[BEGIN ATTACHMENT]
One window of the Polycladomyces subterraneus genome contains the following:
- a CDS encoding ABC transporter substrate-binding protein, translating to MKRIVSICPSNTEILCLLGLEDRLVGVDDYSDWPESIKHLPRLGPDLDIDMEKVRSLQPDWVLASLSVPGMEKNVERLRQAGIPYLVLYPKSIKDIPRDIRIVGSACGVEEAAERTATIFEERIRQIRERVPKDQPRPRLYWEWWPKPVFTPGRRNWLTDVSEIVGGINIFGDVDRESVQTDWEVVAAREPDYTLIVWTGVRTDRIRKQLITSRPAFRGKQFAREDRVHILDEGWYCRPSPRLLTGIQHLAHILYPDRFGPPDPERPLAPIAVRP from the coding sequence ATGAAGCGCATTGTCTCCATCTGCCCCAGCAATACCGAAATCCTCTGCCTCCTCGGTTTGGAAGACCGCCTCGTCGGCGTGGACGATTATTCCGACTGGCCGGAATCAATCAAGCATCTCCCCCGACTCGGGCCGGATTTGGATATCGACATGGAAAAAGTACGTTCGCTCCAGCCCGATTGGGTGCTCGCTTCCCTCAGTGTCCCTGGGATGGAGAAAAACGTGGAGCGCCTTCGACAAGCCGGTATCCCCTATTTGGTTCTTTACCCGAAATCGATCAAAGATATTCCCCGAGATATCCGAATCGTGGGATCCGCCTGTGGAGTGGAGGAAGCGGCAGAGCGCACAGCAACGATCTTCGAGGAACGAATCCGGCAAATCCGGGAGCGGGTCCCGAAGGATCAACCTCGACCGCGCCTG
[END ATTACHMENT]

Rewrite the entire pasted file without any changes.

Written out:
One window of the Polycladomyces subterraneus genome contains the following:
- a CDS encoding ABC transporter substrate-binding protein, translating to MKRIVSICPSNTEILCLLGLEDRLVGVDDYSDWPESIKHLPRLGPDLDIDMEKVRSLQPDWVLASLSVPGMEKNVERLRQAGIPYLVLYPKSIKDIPRDIRIVGSACGVEEAAERTATIFEERIRQIRERVPKDQPRPRLYWEWWPKPVFTPGRRNWLTDVSEIVGGINIFGDVDRESVQTDWEVVAAREPDYTLIVWTGVRTDRIRKQLITSRPAFRGKQFAREDRVHILDEGWYCRPSPRLLTGIQHLAHILYPDRFGPPDPERPLAPIAVRP from the coding sequence ATGAAGCGCATTGTCTCCATCTGCCCCAGCAATACCGAAATCCTCTGCCTCCTCGGTTTGGAAGACCGCCTCGTCGGCGTGGACGATTATTCCGACTGGCCGGAATCAATCAAGCATCTCCCCCGACTCGGGCCGGATTTGGATATCGACATGGAAAAAGTACGTTCGCTCCAGCCCGATTGGGTGCTCGCTTCCCTCAGTGTCCCTGGGATGGAGAAAAACGTGGAGCGCCTTCGACAAGCCGGTATCCCCTATTTGGTTCTTTACCCGAAATCGATCAAAGATATTCCCCGAGATATCCGAATCGTGGGATCCGCCTGTGGAGTGGAGGAAGCGGCAGAGCGCACAGCAACGATCTTCGAGGAACGAATCCGGCAAATCCGGGAGCGGGTCCCGAAGGATCAACCTCGACCGCGCCTG